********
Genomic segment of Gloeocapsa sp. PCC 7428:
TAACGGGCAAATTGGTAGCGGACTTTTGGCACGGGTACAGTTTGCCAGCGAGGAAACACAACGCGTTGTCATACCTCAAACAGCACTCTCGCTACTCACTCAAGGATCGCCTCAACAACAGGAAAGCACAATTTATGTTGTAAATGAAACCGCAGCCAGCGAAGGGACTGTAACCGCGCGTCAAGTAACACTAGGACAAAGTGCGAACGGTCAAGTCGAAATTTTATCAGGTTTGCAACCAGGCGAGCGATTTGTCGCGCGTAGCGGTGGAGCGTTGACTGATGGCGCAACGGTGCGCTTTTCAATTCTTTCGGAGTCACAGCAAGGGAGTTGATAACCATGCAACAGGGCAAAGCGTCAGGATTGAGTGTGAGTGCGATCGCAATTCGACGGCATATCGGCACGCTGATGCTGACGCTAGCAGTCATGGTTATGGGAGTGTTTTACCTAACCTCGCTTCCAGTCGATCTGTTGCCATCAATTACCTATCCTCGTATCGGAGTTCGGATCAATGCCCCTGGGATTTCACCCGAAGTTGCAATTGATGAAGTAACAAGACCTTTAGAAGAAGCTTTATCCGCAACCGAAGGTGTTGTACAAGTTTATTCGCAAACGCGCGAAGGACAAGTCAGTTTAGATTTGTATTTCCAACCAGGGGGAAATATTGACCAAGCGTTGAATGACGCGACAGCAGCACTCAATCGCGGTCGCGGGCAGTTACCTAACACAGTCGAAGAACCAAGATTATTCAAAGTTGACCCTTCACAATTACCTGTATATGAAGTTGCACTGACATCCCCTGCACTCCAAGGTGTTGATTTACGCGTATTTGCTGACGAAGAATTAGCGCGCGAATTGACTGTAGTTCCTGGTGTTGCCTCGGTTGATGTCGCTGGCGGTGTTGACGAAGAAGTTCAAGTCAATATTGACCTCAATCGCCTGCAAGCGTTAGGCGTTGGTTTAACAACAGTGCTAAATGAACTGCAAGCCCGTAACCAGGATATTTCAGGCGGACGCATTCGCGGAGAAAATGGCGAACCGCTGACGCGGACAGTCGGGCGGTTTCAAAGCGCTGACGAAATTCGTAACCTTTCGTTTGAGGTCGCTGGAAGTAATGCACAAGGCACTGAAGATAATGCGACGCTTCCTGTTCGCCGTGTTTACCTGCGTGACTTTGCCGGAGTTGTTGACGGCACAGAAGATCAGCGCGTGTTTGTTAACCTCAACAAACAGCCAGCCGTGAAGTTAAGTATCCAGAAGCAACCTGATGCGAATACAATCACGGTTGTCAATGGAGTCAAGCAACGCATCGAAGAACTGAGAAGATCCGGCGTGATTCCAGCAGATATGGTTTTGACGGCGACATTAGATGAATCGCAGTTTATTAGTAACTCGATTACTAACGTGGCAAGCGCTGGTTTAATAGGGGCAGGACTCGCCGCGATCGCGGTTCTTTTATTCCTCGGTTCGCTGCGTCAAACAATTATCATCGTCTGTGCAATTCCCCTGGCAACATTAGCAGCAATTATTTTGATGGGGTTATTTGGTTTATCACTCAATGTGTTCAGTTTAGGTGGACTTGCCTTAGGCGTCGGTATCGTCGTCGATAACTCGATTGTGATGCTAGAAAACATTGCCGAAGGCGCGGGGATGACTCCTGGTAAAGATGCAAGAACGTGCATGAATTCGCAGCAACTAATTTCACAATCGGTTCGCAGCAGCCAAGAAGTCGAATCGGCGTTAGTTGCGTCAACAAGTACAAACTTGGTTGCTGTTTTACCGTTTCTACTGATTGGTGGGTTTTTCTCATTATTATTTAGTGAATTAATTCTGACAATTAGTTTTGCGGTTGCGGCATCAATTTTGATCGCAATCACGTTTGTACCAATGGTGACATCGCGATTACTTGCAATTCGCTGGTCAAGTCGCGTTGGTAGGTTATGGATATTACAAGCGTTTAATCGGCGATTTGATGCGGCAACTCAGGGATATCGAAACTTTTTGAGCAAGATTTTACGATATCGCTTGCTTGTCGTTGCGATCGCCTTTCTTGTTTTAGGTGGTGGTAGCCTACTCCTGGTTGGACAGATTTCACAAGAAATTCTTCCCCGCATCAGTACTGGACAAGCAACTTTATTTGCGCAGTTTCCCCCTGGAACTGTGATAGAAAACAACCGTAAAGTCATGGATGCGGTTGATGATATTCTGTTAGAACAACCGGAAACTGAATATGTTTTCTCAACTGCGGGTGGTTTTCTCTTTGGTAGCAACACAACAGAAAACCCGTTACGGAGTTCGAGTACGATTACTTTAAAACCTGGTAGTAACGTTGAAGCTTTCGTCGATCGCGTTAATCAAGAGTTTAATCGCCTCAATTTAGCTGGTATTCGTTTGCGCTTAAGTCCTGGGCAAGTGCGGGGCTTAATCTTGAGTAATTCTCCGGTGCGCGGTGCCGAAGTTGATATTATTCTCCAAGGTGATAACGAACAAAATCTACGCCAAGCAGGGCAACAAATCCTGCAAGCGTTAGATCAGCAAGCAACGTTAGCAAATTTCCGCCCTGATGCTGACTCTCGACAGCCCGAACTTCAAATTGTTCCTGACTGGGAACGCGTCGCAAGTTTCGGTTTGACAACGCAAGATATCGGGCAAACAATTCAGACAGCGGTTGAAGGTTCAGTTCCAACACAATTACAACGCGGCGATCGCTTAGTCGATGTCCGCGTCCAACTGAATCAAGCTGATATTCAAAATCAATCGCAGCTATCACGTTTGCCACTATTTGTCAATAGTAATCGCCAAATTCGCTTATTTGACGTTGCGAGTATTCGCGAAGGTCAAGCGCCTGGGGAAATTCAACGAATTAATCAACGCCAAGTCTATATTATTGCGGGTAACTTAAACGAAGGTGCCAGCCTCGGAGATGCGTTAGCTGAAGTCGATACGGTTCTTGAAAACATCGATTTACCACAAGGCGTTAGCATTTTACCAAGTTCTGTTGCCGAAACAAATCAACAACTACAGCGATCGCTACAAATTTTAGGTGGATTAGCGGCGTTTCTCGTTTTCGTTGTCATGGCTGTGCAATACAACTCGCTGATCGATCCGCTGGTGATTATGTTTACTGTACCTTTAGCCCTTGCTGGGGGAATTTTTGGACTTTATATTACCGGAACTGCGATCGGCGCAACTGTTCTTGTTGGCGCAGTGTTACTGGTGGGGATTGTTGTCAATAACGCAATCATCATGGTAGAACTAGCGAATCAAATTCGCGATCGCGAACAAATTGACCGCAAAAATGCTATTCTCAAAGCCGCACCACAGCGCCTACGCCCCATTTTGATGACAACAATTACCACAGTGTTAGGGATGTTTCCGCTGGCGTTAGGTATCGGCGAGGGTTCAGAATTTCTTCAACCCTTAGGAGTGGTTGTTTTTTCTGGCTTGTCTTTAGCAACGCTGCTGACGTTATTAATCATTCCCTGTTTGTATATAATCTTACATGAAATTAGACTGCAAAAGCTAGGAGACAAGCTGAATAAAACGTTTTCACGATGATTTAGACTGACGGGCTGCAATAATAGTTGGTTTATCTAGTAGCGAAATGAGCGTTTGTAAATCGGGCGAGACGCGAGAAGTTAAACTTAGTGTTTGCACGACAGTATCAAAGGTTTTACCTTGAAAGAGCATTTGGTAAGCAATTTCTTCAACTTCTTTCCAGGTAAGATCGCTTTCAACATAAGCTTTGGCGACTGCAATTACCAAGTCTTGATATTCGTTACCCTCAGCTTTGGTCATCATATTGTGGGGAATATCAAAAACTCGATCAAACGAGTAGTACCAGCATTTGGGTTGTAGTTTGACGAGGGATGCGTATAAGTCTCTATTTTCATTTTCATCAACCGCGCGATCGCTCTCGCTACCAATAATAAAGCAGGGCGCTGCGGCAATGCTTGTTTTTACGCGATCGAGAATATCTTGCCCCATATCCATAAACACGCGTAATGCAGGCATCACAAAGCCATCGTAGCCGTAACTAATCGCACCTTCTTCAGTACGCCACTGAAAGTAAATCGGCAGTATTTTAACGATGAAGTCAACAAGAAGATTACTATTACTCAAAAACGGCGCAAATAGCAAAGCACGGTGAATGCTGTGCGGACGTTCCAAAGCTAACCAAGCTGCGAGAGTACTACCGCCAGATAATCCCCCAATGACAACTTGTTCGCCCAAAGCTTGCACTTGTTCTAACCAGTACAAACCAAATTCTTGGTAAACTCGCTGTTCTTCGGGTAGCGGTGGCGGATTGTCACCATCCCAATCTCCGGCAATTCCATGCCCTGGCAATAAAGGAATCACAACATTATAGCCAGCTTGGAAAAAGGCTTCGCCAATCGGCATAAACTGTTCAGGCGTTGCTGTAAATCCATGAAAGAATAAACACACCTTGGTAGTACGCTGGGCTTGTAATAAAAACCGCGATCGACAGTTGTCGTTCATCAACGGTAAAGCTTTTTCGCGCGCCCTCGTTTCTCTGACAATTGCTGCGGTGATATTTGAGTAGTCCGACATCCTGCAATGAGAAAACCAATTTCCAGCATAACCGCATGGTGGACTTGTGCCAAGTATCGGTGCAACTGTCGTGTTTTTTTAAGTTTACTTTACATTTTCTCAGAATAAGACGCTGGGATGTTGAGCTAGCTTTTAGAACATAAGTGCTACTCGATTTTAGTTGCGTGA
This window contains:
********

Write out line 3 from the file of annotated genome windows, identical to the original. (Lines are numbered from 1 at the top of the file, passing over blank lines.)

This window contains: